[swift-evolution] [Draft][Proposal] Formalized Ordering

Matthew Johnson matthew at anandabits.com
Fri Jul 22 17:17:52 CDT 2016

> On Jul 22, 2016, at 4:47 PM, Dave Abrahams via swift-evolution <swift-evolution at swift.org> wrote:
> on Fri Jul 22 2016, Tony Allevato <swift-evolution at swift.org <mailto:swift-evolution at swift.org>> wrote:
>> I like a lot of this, but the changes to Equatable are where I get stuck.
>> What are the scenarios where areSame is useful *outside* the context of the
>> proposed new Comparable interface?
>> I ask because changing the requirement for Equatable to areSame instead of
>> == seems like a backwards change to me. There are plenty of unorderable
>> types where == is the obvious thing you want to implement, and this makes
>> it less obvious. It also adds a named method to a protocol to serve the
>> purpose of an operator, which I've been fighting hard against in SE-0091
>> (even though you keep the global one and delegate to it).
>> There are two concepts at play here: comparability and orderability. 99.99%
>> of the time, they are identical. 
> The concepts are “domain-specific semantics” vs “semantics that is
> useful in generic contexts.”  Yes, they are usually identical.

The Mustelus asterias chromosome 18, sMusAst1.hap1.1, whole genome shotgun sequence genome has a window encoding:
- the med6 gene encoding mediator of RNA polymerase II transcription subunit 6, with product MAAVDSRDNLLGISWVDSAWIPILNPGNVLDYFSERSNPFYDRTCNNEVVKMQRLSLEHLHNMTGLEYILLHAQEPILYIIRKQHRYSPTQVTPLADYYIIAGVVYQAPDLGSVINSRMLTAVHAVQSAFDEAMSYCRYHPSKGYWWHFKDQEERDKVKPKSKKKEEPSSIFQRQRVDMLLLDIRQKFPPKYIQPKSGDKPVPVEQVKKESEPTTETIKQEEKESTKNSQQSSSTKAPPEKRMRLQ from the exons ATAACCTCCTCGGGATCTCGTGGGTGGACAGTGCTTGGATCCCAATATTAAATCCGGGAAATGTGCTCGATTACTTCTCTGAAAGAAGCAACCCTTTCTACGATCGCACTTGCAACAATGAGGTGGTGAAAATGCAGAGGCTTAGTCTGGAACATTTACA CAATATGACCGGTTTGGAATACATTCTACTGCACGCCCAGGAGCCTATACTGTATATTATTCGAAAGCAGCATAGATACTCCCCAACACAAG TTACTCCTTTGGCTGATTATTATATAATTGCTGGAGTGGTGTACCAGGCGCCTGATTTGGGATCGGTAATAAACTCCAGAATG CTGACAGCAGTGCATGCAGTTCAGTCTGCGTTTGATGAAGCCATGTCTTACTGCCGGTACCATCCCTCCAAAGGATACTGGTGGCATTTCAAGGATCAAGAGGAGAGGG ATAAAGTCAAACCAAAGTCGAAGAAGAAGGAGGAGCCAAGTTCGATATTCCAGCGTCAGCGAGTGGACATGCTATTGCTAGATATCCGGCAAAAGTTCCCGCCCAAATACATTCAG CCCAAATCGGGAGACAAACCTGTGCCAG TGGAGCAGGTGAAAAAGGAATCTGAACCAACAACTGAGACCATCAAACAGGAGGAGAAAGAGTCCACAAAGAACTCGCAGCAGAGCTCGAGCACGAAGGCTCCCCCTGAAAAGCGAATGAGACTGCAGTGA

>> Your proposal mentions one place where they're not: IEEE floating
>> point numbers, because there exists an element in that space, NaN,
>> that doesn't satisfy an equivalence relation at all.  
> It's not limited to NaN.  The +0/-0 distinction can be tricky as well.
>> But it's still reasonable to want a stable ordering with those
>> included.
> It's also reasonable to want to search for those in a collection or use
> them as hash keys.  I'm pointing this out because it goes to the
> definition of equality, which sorting in general does not.
>> In the proposal as it's written right now, the individual inequality
>> operators are implemented in terms of <=>. That won't work for
>> FloatingPoint, because (NaN < x) and (NaN >= x) should both be false but
>> the default implementations provided would make the latter true. So
>> FloatingPoint would still have to provide its own implementations of *all
>> of the (in)equality operators*, not just ==, in order to have the correct
>> definition w.r.t. to IEEE 754. I didn't see that called out anywhere in the
>> write-up.
> That's my error, actually. I wasn't thinking straight when I proposed a
> change to the proposal that I claimed dropped the need for the other
> operators.
>> That being said, don't get me wrong—there's still a lot about this proposal
>> that I like :)  Here's what I'm thinking (which is mostly what you have
>> written, with some tweaks):
>> 1) Don't change Equatable. I don't see a need to distinguish between
>> equivalence and equality on its own (if there is one, please let me
>> know!).
> There is, because for algorithms that require Equatable to have any kind
> of meaningful semantics the equivalence relation requirement must be
> fulfilled, and prominent types exist whose `==` operator is not an
> equivalence relation.